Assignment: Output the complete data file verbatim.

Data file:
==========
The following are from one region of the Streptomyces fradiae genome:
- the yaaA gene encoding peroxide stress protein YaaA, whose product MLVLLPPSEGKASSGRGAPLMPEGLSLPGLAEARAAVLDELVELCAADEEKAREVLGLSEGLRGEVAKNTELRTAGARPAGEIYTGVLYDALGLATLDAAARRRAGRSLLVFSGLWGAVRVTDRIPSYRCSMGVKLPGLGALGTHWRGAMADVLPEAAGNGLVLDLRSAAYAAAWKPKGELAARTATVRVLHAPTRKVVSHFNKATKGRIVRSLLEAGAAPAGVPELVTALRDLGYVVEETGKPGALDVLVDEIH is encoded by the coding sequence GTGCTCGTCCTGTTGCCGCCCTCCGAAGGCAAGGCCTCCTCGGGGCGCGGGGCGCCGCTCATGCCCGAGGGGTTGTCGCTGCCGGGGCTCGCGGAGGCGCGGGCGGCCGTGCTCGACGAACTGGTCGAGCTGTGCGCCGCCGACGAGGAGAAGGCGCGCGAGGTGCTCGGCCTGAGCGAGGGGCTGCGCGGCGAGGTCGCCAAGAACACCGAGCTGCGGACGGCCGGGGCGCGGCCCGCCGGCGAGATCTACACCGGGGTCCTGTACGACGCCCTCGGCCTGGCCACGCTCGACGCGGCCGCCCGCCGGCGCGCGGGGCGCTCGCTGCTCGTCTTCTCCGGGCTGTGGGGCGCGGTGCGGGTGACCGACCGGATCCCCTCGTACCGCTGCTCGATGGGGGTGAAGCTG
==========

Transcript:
The following are from one region of the Streptomyces fradiae genome:
- the yaaA gene encoding peroxide stress protein YaaA, whose product MLVLLPPSEGKASSGRGAPLMPEGLSLPGLAEARAAVLDELVELCAADEEKAREVLGLSEGLRGEVAKNTELRTAGARPAGEIYTGVLYDALGLATLDAAARRRAGRSLLVFSGLWGAVRVTDRIPSYRCSMGVKLPGLGALGTHWRGAMADVLPEAAGNGLVLDLRSAAYAAAWKPKGELAARTATVRVLHAPTRKVVSHFNKATKGRIVRSLLEAGAAPAGVPELVTALRDLGYVVEETGKPGALDVLVDEIH is encoded by the coding sequence GTGCTCGTCCTGTTGCCGCCCTCCGAAGGCAAGGCCTCCTCGGGGCGCGGGGCGCCGCTCATGCCCGAGGGGTTGTCGCTGCCGGGGCTCGCGGAGGCGCGGGCGGCCGTGCTCGACGAACTGGTCGAGCTGTGCGCCGCCGACGAGGAGAAGGCGCGCGAGGTGCTCGGCCTGAGCGAGGGGCTGCGCGGCGAGGTCGCCAAGAACACCGAGCTGCGGACGGCCGGGGCGCGGCCCGCCGGCGAGATCTACACCGGGGTCCTGTACGACGCCCTCGGCCTGGCCACGCTCGACGCGGCCGCCCGCCGGCGCGCGGGGCGCTCGCTGCTCGTCTTCTCCGGGCTGTGGGGCGCGGTGCGGGTGACCGACCGGATCCCCTCGTACCGCTGCTCGATGGGGGTGAAGCTG